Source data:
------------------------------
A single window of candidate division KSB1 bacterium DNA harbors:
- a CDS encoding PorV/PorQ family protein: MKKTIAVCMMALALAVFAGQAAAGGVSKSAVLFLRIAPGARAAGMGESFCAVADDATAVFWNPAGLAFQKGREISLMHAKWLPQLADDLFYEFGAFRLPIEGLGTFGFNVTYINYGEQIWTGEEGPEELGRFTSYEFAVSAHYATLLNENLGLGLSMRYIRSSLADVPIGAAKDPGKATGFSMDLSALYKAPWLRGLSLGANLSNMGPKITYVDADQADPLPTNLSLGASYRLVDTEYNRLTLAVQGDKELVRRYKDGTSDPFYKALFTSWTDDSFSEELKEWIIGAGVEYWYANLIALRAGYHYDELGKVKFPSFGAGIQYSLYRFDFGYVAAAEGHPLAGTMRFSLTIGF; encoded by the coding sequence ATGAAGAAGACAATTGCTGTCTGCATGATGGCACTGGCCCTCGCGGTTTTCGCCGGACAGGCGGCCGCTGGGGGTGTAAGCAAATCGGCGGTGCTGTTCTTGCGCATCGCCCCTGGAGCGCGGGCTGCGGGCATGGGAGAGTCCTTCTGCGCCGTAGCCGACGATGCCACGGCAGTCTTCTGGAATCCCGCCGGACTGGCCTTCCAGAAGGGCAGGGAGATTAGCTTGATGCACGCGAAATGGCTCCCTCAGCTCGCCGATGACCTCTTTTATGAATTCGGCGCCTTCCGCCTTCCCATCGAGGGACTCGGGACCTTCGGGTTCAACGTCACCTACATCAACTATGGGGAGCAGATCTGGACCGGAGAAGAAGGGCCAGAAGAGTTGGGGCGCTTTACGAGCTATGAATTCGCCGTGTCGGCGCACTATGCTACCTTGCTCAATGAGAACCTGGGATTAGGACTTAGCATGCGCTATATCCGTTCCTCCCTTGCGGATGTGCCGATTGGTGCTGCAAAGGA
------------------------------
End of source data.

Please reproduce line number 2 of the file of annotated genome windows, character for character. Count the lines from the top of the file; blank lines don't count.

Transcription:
- a CDS encoding PorV/PorQ family protein: MKKTIAVCMMALALAVFAGQAAAGGVSKSAVLFLRIAPGARAAGMGESFCAVADDATAVFWNPAGLAFQKGREISLMHAKWLPQLADDLFYEFGAFRLPIEGLGTFGFNVTYINYGEQIWTGEEGPEELGRFTSYEFAVSAHYATLLNENLGLGLSMRYIRSSLADVPIGAAKDPGKATGFSMDLSALYKAPWLRGLSLGANLSNMGPKITYVDADQADPLPTNLSLGASYRLVDTEYNRLTLAVQGDKELVRRYKDGTSDPFYKALFTSWTDDSFSEELKEWIIGAGVEYWYANLIALRAGYHYDELGKVKFPSFGAGIQYSLYRFDFGYVAAAEGHPLAGTMRFSLTIGF; encoded by the coding sequence ATGAAGAAGACAATTGCTGTCTGCATGATGGCACTGGCCCTCGCGGTTTTCGCCGGACAGGCGGCCGCTGGGGGTGTAAGCAAATCGGCGGTGCTGTTCTTGCGCATCGCCCCTGGAGCGCGGGCTGCGGGCATGGGAGAGTCCTTCTGCGCCGTAGCCGACGATGCCACGGCAGTCTTCTGGAATCCCGCCGGACTGGCCTTCCAGAAGGGCAGGGAGATTAGCTTGATGCACGCGAAATGGCTCCCTCAGCTCGCCGATGACCTCTTTTATGAATTCGGCGCCTTCCGCCTTCCCATCGAGGGACTCGGGACCTTCGGGTTCAACGTCACCTACATCAACTATGGGGAGCAGATCTGGACCGGAGAAGAAGGGCCAGAAGAGTTGGGGCGCTTTACGAGCTATGAATTCGCCGTGTCGGCGCACTATGCTACCTTGCTCAATGAGAACCTGGGATTAGGACTTAGCATGCGCTATATCCGTTCCTCCCTTGCGGATGTGCCGATTGGTGCTGCAAAGGA